Favourite party games

If you’re hanging out with a bunch of friends and want to play fun games with few rules and a lot of social interaction and capable of producing hilarious moments, then you might need a few party games.

Many modern party games are based on parlour games from the Victorian age when the middle class would sit in their parlours and play word, logic, drawing and deception games. In the 20th century these parlour games started to be published and sold in boxed form and this continues today.

Often with party games, the game may indicate that you should keep score or that there is a winner at the end. But take our advice, with party games as long as you’re having fun, the points don’t matter.

So here’s a few party games we love and think you should try out the next time you meet up with friends.

Word Slam

Designed by Inka and Markus Brand . Published by KOSMOS in 2016.

Word Slam is a game where payers are split into two teams. One player on each team tries to get their teammates to guess a word by using a limited number of word cards. There’s great interplay between the two teams, and the cards are always obscure enough to keep people guessing. What do you think a “space job” would be? How about a “white black horse”?

 

Spyfall

Designed by Alexandr Ushan. Published by Hobby World/Cryptozoic Entertainment in 2014.

In Spyfall all players know a location except one player who is the spy. The players ask questions of each other to try and discover who the spy is, while the spy is trying to figure out where they are. The questioning process really brings out the strangest parts of people’s minds! Favourite part of a job in the theatre? – “the gravity of fluids”. Everyone was sure this was an allusion they were missing so the nonsense babble went unchallenged. Slipping a sly location hint past the spy is sweet, and the periodic 5 minutes of panic and confusion when you are in the role of the spy are great fun.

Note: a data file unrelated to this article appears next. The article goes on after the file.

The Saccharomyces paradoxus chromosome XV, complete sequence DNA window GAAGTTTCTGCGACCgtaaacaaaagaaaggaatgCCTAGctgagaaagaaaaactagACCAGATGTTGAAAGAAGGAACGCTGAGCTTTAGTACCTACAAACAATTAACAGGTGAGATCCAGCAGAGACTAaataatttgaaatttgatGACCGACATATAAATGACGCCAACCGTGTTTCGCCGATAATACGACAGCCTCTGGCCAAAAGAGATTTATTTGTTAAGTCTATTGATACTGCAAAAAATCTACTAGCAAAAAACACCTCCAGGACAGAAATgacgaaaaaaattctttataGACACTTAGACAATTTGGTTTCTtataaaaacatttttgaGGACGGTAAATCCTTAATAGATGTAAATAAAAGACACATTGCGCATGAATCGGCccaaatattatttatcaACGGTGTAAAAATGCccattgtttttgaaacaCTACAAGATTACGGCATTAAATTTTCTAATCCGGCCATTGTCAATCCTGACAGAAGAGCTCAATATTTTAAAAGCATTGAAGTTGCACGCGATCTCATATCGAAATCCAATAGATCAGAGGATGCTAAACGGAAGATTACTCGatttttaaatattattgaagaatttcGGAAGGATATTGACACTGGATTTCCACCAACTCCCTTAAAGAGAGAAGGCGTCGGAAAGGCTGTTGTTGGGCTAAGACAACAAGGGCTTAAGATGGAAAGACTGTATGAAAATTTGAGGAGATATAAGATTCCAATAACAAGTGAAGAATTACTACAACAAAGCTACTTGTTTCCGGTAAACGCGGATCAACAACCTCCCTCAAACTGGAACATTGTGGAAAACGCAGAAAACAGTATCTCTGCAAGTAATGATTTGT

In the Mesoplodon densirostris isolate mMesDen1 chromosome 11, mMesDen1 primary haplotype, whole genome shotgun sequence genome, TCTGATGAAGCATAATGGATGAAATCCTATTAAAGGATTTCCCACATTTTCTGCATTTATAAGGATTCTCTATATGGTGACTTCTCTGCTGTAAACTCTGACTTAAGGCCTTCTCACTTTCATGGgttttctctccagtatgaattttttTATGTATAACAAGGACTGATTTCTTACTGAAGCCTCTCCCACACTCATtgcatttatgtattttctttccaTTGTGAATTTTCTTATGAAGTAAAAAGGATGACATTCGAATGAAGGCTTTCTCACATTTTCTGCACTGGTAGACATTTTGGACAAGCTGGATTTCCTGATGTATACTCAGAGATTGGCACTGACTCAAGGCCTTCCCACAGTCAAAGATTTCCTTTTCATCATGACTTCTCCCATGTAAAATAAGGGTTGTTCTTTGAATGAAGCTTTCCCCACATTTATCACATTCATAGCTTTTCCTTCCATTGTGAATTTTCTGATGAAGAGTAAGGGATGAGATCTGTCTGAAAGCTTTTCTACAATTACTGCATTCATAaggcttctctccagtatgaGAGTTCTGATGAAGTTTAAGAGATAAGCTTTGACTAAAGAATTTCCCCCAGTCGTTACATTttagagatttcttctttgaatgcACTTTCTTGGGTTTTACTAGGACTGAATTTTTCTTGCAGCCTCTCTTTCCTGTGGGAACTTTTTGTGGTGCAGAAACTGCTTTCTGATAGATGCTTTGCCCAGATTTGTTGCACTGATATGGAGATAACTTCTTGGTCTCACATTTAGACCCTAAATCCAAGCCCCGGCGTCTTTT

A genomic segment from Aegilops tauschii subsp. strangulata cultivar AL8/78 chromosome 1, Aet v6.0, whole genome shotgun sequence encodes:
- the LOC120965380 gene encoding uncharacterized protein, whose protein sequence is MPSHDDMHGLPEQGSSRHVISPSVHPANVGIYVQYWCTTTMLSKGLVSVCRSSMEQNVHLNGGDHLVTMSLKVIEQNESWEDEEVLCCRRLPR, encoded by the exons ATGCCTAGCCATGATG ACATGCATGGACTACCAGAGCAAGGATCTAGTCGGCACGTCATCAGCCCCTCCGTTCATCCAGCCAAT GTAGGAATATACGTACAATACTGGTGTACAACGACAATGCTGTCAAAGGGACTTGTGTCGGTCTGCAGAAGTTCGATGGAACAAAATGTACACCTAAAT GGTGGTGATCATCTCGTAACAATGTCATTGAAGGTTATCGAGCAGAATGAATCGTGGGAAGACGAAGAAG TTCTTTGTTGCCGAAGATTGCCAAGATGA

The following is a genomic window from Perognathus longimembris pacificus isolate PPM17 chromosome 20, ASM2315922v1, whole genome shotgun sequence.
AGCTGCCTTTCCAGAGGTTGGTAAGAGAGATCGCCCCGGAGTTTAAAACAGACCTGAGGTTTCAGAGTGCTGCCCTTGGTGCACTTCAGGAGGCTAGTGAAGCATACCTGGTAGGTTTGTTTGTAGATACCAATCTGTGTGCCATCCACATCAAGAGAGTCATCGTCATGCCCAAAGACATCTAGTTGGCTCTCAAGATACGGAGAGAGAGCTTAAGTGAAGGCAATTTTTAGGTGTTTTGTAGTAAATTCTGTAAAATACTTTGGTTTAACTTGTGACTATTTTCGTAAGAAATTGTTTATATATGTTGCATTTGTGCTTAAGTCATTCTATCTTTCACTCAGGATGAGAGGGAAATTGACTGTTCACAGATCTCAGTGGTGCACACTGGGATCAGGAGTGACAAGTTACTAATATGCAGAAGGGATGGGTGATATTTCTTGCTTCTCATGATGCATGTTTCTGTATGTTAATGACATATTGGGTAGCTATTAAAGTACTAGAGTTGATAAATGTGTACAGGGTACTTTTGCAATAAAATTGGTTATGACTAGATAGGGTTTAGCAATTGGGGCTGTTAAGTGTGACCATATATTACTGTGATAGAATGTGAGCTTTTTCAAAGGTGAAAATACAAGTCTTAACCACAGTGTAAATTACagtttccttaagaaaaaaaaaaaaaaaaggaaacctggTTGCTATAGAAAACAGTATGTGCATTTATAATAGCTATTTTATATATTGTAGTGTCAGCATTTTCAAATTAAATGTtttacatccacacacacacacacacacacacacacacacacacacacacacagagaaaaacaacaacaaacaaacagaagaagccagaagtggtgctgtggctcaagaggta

Codenames

Designed by Vlaada Chvátil. Published by Czech Games Edition in 2015.

In Codenames players are split into two teams and each team has a spymaster who aims to get the other members of their team to guess certain cards that appear on the board, by giving a word and number which correspond to how many cards relate to that word. It takes a minute to teach, but creates a mind-reading challenge for everyone.

Codenames won the Boardgames Australia Best International Game award in 2016.  There are also Disney and Marvel versions and one with pictures instead of words, as well as an adult version which encourages innuendo.

Mysterium

Designed by Oleksandr Nevskiy and Oleg Sidorenko. Published by Libellud/Asmodee in 2015.

Mysterium is a game where up to 7 players work together to win. One player takes the role of a ghost who can only communicate using beautifully illustrated dream cards; the other players play as psychic detectives trying to discover who killed the ghost with what and where. If the detectives can uncover the mystery before the game time runs out, everybody wins. Players are working together but the inability of the ghost to communicate easily causes some hilarious moments.

 

Two Rooms and a Boom

Designed by Alan Gerding and Sean McCoy. Published by Tuesday Knight Games in 2015.

Two Rooms and a Boom is an incredible party game where there are two teams and each player has a role. To win a team needs to get their player with the bomb role to be with the leader of the other team, through bluffing, deduction and strategy. It works extremely well with player counts from 8 to 20 and is infinitely replayability with countless roles and options included so that every game is a unique experience.

Times Up!

Designed by Peter Sarrett, Published by R&R Games in 1999.

Monikers

Designed by Alex Hague and Justin Vickers. Published by Palm Court in 2015.
Times Up! and Monikers are based on the game Celebrity, which is basically Charades, but you can speak. Players form teams of two (or more) and try to get their teammate(s) to guess the name on a series of cards. In the first round you can say as much as you like (except the name on the card), in the second you can only say one word per card and in the final you can’t speak at all. As you play your group will end up creating in-jokes about some of the cards based on players’ reactions and it’s a great game to bond with new and old friends.